Save ‘special place’, urges author
Meeting hosted by Friends of Carnegie told historic building could have many uses when it is restored
Whether Dannevirke’s Carnegie buildings are preserved and repurposed or restored to their original purpose as a library doesn’t matter – what does, is that they are saved.
This was the message from photographer and writer Mickey Smith who had flown down from Auckland to address a meeting hosted by Dannevirke’s Friends of Carnegie to kick off a campaign to save the town’s Carnegie Centre, which was built in 1908.
In introducing Smith, Bob Dresser explained that the group was formed to save the Carnegie Centre.
“It is owned by Tararua District Council and has been designated earthquake-prone. The bulldozers have got their engines running but we’re working to get the engines switched off and have been working well with the council.”
In reply Mayor Tracey Collis said she wasn’t sure where Dresser had got the idea about the bulldozers as the council didn’t work that fast.
“I’m not sure what it is about the Carnegie building but, whenever it comes up at council, the chamber is full.
“There is a real passion for the Carnegie library and the architecture of the building.”
She told Smith she was in a room of people who shared her passion for Carnegie buildings and this was a group that could save the Carnegie building.
Collis thanked organiser Barbara Ferguson and her team for getting the community enthused and right behind the Carnegie campaign.
Smith said American philanthropist Andrew Carnegie funded 2700 libraries around the world, 18 of which were built in New Zealand. Only two still function as libraries, one in Balclutha and the other in Marton.
Dannevirke’s Carnegie Centre is one of three that has been deemed earthquake-prone.
Smith told the audience that packed the Fountain Theatre that Carnegie libraries had been repurposed to house all types of facilities including a pizzeria, a maritime museum, community centres, genealogy centres and cafes.
“I find the repurposed buildings just as interesting as the libraries. It doesn’t matter what it’s used for, it’s still a special place.”
Smith recounted Carnegie’s background which saw him from move from Dunfermline, Scotland in 1848 to Allegheny, Pennsylvania, US.
“His was a rags to riches story. His mother was a lacemaker. He started working on the railways and made his fortune from steel.”
He was considered to be one of the robber barons, that he had broken the backs of the unions and that his was tainted money.
“He grew up going to a library that had been donated to a boys’ school and was supposed to have free access. But the decision was made to charge the boys for the use of the library. Carnegie wrote letters to authorities saying that the conditions stated access was to be free.”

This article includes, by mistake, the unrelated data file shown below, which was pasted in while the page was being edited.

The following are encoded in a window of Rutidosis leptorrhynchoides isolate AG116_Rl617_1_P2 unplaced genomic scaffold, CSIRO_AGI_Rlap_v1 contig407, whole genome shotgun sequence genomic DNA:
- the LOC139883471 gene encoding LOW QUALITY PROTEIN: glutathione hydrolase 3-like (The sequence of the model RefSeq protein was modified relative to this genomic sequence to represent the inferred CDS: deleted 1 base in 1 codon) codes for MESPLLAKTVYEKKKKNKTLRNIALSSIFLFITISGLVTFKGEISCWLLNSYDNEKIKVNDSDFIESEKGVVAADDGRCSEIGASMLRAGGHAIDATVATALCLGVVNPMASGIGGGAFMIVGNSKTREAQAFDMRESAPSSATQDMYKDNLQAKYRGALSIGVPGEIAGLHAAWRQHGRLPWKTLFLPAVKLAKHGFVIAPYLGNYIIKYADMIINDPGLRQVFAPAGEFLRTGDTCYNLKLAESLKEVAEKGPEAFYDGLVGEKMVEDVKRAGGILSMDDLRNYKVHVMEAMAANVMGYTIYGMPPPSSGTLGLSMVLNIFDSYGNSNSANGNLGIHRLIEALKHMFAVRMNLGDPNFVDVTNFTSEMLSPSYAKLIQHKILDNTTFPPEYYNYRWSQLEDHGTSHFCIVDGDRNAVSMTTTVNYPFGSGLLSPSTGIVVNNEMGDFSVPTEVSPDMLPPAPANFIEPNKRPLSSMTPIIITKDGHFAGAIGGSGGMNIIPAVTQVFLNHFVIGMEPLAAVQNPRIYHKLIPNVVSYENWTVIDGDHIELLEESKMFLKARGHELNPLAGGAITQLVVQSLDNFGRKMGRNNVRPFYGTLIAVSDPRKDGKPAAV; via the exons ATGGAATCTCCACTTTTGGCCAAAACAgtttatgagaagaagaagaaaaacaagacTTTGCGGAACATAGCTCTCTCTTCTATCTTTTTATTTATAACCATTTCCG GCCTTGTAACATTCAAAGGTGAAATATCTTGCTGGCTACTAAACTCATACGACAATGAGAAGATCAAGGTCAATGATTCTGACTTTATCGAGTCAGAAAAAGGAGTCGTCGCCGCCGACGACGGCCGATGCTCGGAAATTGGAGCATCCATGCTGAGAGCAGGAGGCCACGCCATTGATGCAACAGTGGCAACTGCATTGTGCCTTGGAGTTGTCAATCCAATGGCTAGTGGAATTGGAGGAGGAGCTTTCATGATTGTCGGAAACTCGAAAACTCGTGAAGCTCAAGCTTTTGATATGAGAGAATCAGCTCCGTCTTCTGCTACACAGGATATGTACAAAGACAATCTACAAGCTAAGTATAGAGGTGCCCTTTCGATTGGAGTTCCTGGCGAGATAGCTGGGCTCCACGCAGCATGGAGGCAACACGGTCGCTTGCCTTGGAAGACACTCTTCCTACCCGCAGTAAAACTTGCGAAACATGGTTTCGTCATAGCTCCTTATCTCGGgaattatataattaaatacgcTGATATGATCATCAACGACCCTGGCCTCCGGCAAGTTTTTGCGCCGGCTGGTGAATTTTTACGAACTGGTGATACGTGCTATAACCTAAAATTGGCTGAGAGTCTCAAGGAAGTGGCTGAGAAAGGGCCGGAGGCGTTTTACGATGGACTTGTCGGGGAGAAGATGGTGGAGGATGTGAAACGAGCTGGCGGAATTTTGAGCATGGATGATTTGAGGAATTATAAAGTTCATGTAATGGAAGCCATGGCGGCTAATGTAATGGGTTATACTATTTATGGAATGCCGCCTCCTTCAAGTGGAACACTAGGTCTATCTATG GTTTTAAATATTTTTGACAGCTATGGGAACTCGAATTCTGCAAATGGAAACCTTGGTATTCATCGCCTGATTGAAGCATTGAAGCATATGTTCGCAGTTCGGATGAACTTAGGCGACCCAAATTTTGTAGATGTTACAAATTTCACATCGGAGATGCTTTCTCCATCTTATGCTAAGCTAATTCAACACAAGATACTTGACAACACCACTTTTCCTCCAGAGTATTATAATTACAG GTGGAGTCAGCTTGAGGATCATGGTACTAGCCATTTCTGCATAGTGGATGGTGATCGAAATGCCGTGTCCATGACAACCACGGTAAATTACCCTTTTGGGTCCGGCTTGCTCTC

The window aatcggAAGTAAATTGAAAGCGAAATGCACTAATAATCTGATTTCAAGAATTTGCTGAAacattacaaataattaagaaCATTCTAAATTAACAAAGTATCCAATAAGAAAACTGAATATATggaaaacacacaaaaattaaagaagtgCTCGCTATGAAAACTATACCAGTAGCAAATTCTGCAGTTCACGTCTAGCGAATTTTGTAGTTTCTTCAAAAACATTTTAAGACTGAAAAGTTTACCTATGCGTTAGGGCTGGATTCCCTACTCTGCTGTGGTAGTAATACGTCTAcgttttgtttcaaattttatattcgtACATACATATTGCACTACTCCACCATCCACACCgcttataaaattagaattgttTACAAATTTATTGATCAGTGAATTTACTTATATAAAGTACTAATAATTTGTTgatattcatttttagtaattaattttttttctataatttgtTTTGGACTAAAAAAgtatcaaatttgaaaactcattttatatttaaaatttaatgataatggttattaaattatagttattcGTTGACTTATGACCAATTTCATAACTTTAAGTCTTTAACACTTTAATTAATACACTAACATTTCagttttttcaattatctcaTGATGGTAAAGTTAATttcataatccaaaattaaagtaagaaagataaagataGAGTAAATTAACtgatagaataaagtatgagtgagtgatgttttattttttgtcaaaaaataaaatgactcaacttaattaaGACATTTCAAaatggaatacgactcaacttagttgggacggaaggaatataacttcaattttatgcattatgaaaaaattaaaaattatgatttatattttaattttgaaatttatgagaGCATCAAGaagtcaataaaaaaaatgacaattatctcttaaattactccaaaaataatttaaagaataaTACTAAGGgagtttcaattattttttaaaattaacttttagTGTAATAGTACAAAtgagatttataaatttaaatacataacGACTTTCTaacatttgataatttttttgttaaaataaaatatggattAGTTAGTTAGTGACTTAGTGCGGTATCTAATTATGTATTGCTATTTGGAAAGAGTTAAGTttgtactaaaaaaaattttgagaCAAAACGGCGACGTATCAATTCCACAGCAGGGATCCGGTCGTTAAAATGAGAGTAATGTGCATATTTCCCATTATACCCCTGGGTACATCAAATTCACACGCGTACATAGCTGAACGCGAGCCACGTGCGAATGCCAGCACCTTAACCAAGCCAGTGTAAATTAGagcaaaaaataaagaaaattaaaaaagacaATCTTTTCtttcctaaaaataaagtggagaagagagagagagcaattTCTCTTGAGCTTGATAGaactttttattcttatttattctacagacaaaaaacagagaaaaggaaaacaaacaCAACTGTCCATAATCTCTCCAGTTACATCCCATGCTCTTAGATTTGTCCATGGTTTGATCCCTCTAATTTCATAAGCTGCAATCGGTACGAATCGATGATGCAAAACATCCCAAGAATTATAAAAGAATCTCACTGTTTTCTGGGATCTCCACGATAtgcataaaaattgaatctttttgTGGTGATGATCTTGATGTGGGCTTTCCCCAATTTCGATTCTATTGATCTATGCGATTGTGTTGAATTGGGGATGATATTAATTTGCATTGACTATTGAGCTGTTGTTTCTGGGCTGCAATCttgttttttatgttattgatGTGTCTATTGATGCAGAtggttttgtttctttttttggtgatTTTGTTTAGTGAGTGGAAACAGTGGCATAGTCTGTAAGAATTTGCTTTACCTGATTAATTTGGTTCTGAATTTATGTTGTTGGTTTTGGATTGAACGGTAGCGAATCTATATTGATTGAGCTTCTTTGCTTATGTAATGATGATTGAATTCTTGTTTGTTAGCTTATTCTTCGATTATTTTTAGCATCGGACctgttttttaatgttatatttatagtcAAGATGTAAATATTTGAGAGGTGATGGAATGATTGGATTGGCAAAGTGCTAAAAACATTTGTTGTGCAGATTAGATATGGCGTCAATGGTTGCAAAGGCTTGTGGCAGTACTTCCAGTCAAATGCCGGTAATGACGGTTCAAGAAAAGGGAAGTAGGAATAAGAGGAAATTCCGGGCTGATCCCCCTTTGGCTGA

It was undoubtedly from this that Carnegie imposed strict conditions when funding new libraries.
In granting funding, a local authority had to provide a site, the books and allocate 10 per cent of the library’s construction cost to maintain and care for the building.
Smith said the Hastings Carnegie library was destroyed by an earthquake.
“When the council applied to Carnegie for funding to rebuild the library, it was turned down. The reading room was for men only and this went against the conditions Carnegie imposed.”
Applying for funding was a slow process as letters sent from New Zealand to the US took months to arrive. It took months for a response and then another lengthy wait to receive the money.
When a council was granted funding, a suggested plan was sent and a local architect was engaged to design the library. Carnegie specified they must have a children’s library and a reading room for men and women.
Smith has travelled around New Zealand making videos of each of the existing Carnegie buildings.
She had a life-long link to Carnegie buildings that began as a child attending the local Carnegie library in Duluth where she grew up.
“The book collection eventually outgrew the library and a new library was built. The Carnegie library was abandoned and 20 years later it was still abandoned. Then, at a cost of $800,000, it was made into private Offices and had a health clinic underneath the offices.
“In the United States many Carnegie buildings became jails, museums, retail stores and even private homes.”
Before Smith’s address, architect Hilary Finn told the meeting the New Zealand Institute of Architects was very much in favour of preserving old buildings.
“New Zealand has lost many fine buildings. Communities all have a sense of regret at what is often an opportunity missed to preserve and repurpose these buildings.”
She spoke of the Thames Carnegie library which has been restored and is now known as The Treasury, an archive and family research centre.
“It is now the most attractive building in that town and is well used.”
She said New Zealand towns were linked to an amazing international phenomenon through their Carnegie buildings.
“New Zealand towns benefited greatly but unfortunately many have been careless. Dannevirke doesn’t have to be one of the careless towns.”
She urged the Friends of Carnegie to talk to other people who had been through the process of seeking funding for a heritage building.
“I definitely urge you to connect with other groups. The beauty of New Zealand is its connectivity.”
In concluding the evening, Ferguson thanked the speakers for making it a wonderful evening.
“We are really determined and really believe we can save this building.
Photo captions –
Dannevirke’s Carnegie library was built in 1908.
Photographer and author Mickey Smith stands alongside a portrait of Andrew Carnegie following her address to a public meeting in Dannevirke, hosted by Friends of Carnegie.